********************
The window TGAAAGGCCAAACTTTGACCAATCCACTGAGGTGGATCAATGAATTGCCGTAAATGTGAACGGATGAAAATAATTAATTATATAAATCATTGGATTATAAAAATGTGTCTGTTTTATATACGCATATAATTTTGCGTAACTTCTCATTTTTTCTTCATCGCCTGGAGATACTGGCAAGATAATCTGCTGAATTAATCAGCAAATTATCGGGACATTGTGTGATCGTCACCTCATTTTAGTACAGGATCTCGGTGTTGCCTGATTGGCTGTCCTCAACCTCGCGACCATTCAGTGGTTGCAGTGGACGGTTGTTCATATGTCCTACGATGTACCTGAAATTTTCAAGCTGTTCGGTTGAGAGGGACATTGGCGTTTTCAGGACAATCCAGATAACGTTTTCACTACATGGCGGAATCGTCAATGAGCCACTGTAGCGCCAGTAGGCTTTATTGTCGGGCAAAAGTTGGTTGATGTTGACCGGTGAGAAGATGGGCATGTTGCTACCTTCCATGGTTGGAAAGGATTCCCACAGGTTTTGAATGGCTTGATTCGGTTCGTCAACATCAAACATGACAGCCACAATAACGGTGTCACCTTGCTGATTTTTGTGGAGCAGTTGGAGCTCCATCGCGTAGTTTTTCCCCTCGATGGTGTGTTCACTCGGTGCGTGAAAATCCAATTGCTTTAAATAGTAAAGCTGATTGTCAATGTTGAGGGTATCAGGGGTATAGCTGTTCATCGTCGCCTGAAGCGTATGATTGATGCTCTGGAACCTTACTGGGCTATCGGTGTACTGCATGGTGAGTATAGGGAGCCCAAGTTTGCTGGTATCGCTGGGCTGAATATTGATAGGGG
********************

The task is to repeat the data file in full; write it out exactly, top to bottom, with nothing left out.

The window TGAAAGGCCAAACTTTGACCAATCCACTGAGGTGGATCAATGAATTGCCGTAAATGTGAACGGATGAAAATAATTAATTATATAAATCATTGGATTATAAAAATGTGTCTGTTTTATATACGCATATAATTTTGCGTAACTTCTCATTTTTTCTTCATCGCCTGGAGATACTGGCAAGATAATCTGCTGAATTAATCAGCAAATTATCGGGACATTGTGTGATCGTCACCTCATTTTAGTACAGGATCTCGGTGTTGCCTGATTGGCTGTCCTCAACCTCGCGACCATTCAGTGGTTGCAGTGGACGGTTGTTCATATGTCCTACGATGTACCTGAAATTTTCAAGCTGTTCGGTTGAGAGGGACATTGGCGTTTTCAGGACAATCCAGATAACGTTTTCACTACATGGCGGAATCGTCAATGAGCCACTGTAGCGCCAGTAGGCTTTATTGTCGGGCAAAAGTTGGTTGATGTTGACCGGTGAGAAGATGGGCATGTTGCTACCTTCCATGGTTGGAAAGGATTCCCACAGGTTTTGAATGGCTTGATTCGGTTCGTCAACATCAAACATGACAGCCACAATAACGGTGTCACCTTGCTGATTTTTGTGGAGCAGTTGGAGCTCCATCGCGTAGTTTTTCCCCTCGATGGTGTGTTCACTCGGTGCGTGAAAATCCAATTGCTTTAAATAGTAAAGCTGATTGTCAATGTTGAGGGTATCAGGGGTATAGCTGTTCATCGTCGCCTGAAGCGTATGATTGATGCTCTGGAACCTTACTGGGCTATCGGTGTACTGCATGGTGAGTATAGGGAGCCCAAGTTTGCTGGTATCGCTGGGCTGAATATTGATAGGGG